view among some on Wall Street that the companies now have little room to absorb
missteps or outside pressures that might have done little harm in years past. "Five of the seven largest companies in the group have reduced guidance
materially in the past three months, making it tough to argue that there isn’t
an industry issue," Oppenheimer analyst Carl McDonald wrote, although he said
data do not support fears of cut-rate pricing to boost enrollment or of
accelerating cost increases. Oppenheimer believes that for the first time in many years, the group is not
benefiting from slowing increases in medical costs
(MH-my emphasis) meaning that "there is no
longer any cushion in the spread between pricing and cost trends, so whenever
something goes against the group, like a worse than expected flu season or
falling interest rates, it shows up on the bottom line."

So in other words, the insurers got lucky earlier in the decade. And now that luck has run out. So expect them to turn around and start sticking it to their customers even more. As the head of a major employer group said to me last week (paraphrased only slightly) insurers don’t manage anything. They just bill you next year for what they didn’t manage to get out of you this year.

This was confirmed for me in a conversation I had with health industry veteran Gene Drabinski who runs care management at vendor Trizetto and before that was at information vendor Healthwise. He told me that interest in care management (i.e. all that good stuff that Ignagni is talking about) only ramps up when the insurers’ ability to pass along increased costs diminishes towards the end of the underwriting cycle. Which is why there’s been interest in care management solutions in the last couple of years. We agreed that with the latest news from PWC, it appears that the underwriting cycle is at the trough, so we can expect costs to increase, and attention from insurers to shift elsewhere (Gene suggested that the resources tend to get put into marketing at that point!).

What did Gene think health insurers biggest problem was? "Being relevant." Sounds like he shared that view with the crowd outside.

Now, here I part company with my friends protesting outside AHIP, I do think there’s a rational role for intermediaries (call them plans, payers, what you will). And it does involve doing something about the "wide variations in care, treatments that are inconsistent with
medical evidence, a proliferation of new drugs and technologies with no
system to evaluate their safety and efficacy."

But it sure doesn’t involve lying boldfaced about what’s they’ve done–when they’ve done nothing to justify the huge amounts they’ve made so far this century.

I discussed this with someone who’s sensible the other week, and she said "It’s a trade association, what do you expect?" I guess if it’s just a trade association, then let’s not worry about fact checking them! After all no one’s paying Ignagni $1.3m a year to tell the truth! But should we have to hear about it unchallenged in the NY Times?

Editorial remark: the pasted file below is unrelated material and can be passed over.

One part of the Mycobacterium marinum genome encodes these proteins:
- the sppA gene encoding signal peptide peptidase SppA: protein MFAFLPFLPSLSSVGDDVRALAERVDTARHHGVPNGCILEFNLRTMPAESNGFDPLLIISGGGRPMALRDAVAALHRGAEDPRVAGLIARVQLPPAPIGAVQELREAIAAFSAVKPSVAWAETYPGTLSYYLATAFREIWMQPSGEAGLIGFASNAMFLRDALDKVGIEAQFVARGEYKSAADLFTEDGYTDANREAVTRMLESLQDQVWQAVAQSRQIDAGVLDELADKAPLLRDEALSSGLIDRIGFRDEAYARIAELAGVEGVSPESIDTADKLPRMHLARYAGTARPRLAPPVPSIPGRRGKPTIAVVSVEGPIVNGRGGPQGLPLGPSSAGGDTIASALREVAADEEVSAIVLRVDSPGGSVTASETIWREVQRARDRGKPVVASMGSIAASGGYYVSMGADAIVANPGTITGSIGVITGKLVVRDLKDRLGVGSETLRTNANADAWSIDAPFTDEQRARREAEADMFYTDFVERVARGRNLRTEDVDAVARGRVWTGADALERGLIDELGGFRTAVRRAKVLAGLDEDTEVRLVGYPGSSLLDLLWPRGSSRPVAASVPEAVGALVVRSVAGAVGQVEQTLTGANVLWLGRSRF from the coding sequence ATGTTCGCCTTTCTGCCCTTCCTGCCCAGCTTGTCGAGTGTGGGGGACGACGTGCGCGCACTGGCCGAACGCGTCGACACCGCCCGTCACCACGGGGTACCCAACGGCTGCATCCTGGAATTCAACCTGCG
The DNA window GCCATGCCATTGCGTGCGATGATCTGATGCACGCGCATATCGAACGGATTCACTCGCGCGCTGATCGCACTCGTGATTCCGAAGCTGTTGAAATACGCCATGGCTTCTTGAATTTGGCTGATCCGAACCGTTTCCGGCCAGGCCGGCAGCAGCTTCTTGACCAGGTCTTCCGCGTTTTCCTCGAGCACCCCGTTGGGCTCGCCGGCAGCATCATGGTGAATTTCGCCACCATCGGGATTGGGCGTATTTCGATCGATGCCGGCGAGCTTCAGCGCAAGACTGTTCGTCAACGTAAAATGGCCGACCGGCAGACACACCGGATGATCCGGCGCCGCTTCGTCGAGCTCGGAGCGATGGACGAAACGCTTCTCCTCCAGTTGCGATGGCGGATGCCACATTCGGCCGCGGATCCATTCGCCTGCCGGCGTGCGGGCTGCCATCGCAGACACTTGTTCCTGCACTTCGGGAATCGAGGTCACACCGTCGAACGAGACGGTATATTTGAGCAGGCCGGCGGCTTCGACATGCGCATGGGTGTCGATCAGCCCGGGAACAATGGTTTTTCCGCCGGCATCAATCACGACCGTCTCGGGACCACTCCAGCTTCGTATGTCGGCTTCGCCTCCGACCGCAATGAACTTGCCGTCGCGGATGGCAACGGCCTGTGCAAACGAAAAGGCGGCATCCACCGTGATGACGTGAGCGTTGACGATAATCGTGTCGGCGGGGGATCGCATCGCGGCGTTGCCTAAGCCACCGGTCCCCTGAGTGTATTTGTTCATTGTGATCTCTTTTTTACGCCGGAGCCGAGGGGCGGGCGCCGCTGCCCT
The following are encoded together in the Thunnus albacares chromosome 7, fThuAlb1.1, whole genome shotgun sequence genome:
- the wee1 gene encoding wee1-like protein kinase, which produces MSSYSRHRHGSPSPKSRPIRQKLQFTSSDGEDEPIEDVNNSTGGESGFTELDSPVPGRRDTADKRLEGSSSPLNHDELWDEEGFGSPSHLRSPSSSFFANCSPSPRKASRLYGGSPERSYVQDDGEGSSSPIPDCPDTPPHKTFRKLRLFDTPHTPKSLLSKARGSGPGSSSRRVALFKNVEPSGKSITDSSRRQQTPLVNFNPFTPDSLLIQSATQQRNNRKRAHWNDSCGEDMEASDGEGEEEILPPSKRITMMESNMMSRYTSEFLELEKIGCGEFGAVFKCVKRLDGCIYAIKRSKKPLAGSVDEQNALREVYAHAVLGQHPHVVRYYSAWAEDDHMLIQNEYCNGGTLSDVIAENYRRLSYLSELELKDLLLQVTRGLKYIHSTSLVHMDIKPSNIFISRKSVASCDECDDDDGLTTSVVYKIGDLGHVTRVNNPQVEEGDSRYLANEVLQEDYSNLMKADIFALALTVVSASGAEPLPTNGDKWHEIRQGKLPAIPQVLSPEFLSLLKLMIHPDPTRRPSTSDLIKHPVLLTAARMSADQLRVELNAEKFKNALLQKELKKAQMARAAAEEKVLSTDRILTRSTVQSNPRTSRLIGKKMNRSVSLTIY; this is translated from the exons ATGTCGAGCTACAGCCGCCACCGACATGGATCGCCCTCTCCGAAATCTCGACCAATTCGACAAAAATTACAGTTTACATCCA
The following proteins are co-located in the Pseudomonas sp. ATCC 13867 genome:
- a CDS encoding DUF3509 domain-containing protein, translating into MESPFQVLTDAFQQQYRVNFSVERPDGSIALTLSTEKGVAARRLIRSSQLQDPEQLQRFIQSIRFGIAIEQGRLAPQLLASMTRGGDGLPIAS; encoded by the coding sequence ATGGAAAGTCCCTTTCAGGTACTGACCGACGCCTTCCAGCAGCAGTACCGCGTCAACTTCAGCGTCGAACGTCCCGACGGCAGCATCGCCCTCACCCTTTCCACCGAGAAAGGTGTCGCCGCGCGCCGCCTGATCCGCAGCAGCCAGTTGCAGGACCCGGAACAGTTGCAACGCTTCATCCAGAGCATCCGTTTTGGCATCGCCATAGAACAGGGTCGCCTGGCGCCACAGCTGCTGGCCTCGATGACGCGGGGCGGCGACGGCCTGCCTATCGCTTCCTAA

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3 replies »

  1. Health costs are continuing to slow, if the main drivers, hospitalization and pharmaceutical spend, are to be believed. I don’t believe the forecasts of a return to double digit premium increases discussed elsewhere. However, unless these plans can demonstrate that they add value to the subscriber’s life in proportion to the amount they take off the top before they pay docs, hospitals, etc., they are both politically and economically vulnerable. A few of the bigger players (Humana and CIGNA) seem to get this, but it’s a huge cultural change. The days of living off copay/deductible increases and “network savings” are over.

  2. John. You are right–there is “over insurance” & there is under-insurance. It’s not contradictory. Having a 10% of income go out of pocket costs matters greatly if your poor and much less if you’re rich. like the rest of the uninsured/uninsurance mess, it’s mostly a function of income. As we both agree, the incentives in the system promote overuse of unneccessary care–usually well beyond any deductible or out of pocket cost that prevents use of necessary care by those on low incomes — as the data about chronic care meds for diabetics in HDHPs makes all too clear.
    But if health plans were so good at innovating new ways of solving these problems, a)why have the doctors managed to stop them, and b) why should they be given more money than the Federal program to care for exactly the same people (as in Medicare Advantage). In which other industry does private sector innovation get out performed on cost by the government program, and so the taxpayer gets to pay them more. Care to come up with an example?
    Looking forward to my $10 on Nov 4th!

  3. Matthew, how can the health plans “innovate” (in Ms. Ignagni’s term), or “manage care”, when they are forbidden from “practicing medicine” by a furious doctors’ lobby?
    Your post today has internal contradictions: If you think those of us “loonies on the right” are incorrect to reject the idea of “underinsurance” in favor of “overinsurance” (which is far more prevalent), how do you explain what Wall Street is telling us? I.e. that health insurers are unable to keep costs down?